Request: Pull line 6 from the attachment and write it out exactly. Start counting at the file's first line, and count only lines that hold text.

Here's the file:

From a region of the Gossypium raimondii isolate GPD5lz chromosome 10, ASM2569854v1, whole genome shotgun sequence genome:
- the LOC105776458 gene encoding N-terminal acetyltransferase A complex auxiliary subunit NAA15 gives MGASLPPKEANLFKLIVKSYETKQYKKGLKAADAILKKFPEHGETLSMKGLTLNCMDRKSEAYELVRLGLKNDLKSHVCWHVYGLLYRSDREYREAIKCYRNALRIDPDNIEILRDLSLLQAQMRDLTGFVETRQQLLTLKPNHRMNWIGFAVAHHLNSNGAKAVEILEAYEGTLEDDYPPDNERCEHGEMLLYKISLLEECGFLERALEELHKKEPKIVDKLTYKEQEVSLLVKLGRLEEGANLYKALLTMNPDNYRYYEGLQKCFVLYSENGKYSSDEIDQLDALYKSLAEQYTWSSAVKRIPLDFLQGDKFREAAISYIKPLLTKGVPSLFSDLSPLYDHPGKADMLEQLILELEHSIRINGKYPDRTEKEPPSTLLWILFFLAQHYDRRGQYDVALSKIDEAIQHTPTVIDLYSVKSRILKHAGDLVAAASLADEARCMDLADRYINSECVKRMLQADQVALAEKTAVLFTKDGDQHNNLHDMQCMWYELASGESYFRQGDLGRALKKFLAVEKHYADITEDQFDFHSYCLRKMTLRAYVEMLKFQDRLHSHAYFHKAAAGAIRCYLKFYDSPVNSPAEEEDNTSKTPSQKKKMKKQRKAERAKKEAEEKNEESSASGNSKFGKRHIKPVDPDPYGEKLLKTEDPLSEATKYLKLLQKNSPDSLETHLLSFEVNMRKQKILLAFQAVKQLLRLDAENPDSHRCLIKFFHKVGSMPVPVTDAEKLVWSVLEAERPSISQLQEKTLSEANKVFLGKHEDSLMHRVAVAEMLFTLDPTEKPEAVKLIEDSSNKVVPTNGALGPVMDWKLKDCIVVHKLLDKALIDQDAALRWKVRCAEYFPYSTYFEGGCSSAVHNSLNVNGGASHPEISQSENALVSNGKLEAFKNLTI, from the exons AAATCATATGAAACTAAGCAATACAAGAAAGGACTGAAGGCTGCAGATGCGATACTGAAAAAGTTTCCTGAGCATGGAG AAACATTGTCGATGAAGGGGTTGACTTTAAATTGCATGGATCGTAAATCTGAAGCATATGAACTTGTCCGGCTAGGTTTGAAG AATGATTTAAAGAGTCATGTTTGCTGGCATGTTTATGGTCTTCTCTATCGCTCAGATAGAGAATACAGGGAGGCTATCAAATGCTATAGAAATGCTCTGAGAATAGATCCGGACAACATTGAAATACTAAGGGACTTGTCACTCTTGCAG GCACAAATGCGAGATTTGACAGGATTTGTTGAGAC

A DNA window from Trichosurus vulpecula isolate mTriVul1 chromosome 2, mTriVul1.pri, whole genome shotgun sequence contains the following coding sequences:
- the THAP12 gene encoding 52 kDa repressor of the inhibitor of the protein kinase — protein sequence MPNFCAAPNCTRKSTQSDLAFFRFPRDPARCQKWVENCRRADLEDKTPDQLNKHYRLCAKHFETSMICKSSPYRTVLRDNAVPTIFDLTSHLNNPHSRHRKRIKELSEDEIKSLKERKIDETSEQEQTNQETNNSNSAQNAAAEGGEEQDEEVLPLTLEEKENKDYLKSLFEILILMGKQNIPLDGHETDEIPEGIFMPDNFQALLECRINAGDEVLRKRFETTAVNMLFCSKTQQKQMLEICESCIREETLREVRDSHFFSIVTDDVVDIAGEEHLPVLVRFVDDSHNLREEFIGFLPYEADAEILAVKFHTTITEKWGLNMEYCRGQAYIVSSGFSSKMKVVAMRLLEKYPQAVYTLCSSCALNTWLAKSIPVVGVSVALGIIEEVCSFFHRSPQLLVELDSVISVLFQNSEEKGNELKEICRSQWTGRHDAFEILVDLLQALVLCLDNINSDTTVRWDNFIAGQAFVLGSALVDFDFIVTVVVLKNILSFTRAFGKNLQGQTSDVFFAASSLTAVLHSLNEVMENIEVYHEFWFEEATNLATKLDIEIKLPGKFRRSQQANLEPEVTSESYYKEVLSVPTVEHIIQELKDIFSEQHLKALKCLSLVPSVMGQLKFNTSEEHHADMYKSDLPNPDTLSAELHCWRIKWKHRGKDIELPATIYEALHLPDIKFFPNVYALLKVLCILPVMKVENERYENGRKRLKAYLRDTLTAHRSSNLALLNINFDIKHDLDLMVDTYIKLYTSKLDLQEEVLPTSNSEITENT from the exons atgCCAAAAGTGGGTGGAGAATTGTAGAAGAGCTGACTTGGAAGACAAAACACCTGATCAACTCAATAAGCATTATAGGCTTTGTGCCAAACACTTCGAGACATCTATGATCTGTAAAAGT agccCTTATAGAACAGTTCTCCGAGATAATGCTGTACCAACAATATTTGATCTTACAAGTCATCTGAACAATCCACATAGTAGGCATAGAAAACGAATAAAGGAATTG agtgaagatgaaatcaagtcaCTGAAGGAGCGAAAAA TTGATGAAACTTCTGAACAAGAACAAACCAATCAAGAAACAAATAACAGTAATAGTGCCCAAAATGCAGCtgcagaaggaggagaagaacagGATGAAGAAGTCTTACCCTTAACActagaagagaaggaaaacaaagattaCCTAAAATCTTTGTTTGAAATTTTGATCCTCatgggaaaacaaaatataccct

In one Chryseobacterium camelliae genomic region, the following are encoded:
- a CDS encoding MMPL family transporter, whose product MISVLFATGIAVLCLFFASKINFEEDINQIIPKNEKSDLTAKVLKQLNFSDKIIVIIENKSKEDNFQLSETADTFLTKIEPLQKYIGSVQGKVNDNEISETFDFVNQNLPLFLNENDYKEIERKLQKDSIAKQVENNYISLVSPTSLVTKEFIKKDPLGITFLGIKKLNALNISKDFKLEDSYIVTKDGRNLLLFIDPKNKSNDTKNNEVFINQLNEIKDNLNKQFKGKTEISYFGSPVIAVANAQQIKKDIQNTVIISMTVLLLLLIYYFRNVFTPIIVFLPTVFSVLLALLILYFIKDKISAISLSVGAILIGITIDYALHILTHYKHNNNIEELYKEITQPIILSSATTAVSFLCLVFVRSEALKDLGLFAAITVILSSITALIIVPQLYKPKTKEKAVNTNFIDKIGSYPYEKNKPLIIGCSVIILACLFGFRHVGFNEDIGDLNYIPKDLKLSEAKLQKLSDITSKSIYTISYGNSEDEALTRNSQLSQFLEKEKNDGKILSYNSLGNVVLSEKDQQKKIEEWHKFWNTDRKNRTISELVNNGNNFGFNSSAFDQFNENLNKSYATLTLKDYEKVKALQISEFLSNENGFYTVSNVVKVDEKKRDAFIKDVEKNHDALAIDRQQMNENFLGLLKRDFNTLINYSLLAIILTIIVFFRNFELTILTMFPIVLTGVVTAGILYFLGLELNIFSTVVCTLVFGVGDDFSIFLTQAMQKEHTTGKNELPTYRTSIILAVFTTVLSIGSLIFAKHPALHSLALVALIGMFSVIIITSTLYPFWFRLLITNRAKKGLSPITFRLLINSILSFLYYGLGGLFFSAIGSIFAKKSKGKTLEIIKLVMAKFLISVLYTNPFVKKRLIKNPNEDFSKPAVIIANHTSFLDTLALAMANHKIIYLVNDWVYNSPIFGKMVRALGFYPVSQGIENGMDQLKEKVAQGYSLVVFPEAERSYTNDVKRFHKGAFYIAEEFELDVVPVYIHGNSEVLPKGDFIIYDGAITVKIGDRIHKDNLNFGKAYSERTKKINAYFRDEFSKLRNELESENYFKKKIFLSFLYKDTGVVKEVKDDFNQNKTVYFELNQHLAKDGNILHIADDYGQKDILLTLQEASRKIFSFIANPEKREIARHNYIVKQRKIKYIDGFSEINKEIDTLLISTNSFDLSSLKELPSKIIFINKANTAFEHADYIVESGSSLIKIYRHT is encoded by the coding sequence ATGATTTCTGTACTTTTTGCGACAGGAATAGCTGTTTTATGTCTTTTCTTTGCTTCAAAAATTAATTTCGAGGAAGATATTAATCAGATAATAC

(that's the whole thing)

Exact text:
- a CDS encoding MMPL family transporter, whose product MISVLFATGIAVLCLFFASKINFEEDINQIIPKNEKSDLTAKVLKQLNFSDKIIVIIENKSKEDNFQLSETADTFLTKIEPLQKYIGSVQGKVNDNEISETFDFVNQNLPLFLNENDYKEIERKLQKDSIAKQVENNYISLVSPTSLVTKEFIKKDPLGITFLGIKKLNALNISKDFKLEDSYIVTKDGRNLLLFIDPKNKSNDTKNNEVFINQLNEIKDNLNKQFKGKTEISYFGSPVIAVANAQQIKKDIQNTVIISMTVLLLLLIYYFRNVFTPIIVFLPTVFSVLLALLILYFIKDKISAISLSVGAILIGITIDYALHILTHYKHNNNIEELYKEITQPIILSSATTAVSFLCLVFVRSEALKDLGLFAAITVILSSITALIIVPQLYKPKTKEKAVNTNFIDKIGSYPYEKNKPLIIGCSVIILACLFGFRHVGFNEDIGDLNYIPKDLKLSEAKLQKLSDITSKSIYTISYGNSEDEALTRNSQLSQFLEKEKNDGKILSYNSLGNVVLSEKDQQKKIEEWHKFWNTDRKNRTISELVNNGNNFGFNSSAFDQFNENLNKSYATLTLKDYEKVKALQISEFLSNENGFYTVSNVVKVDEKKRDAFIKDVEKNHDALAIDRQQMNENFLGLLKRDFNTLINYSLLAIILTIIVFFRNFELTILTMFPIVLTGVVTAGILYFLGLELNIFSTVVCTLVFGVGDDFSIFLTQAMQKEHTTGKNELPTYRTSIILAVFTTVLSIGSLIFAKHPALHSLALVALIGMFSVIIITSTLYPFWFRLLITNRAKKGLSPITFRLLINSILSFLYYGLGGLFFSAIGSIFAKKSKGKTLEIIKLVMAKFLISVLYTNPFVKKRLIKNPNEDFSKPAVIIANHTSFLDTLALAMANHKIIYLVNDWVYNSPIFGKMVRALGFYPVSQGIENGMDQLKEKVAQGYSLVVFPEAERSYTNDVKRFHKGAFYIAEEFELDVVPVYIHGNSEVLPKGDFIIYDGAITVKIGDRIHKDNLNFGKAYSERTKKINAYFRDEFSKLRNELESENYFKKKIFLSFLYKDTGVVKEVKDDFNQNKTVYFELNQHLAKDGNILHIADDYGQKDILLTLQEASRKIFSFIANPEKREIARHNYIVKQRKIKYIDGFSEINKEIDTLLISTNSFDLSSLKELPSKIIFINKANTAFEHADYIVESGSSLIKIYRHT is encoded by the coding sequence ATGATTTCTGTACTTTTTGCGACAGGAATAGCTGTTTTATGTCTTTTCTTTGCTTCAAAAATTAATTTCGAGGAAGATATTAATCAGATAATAC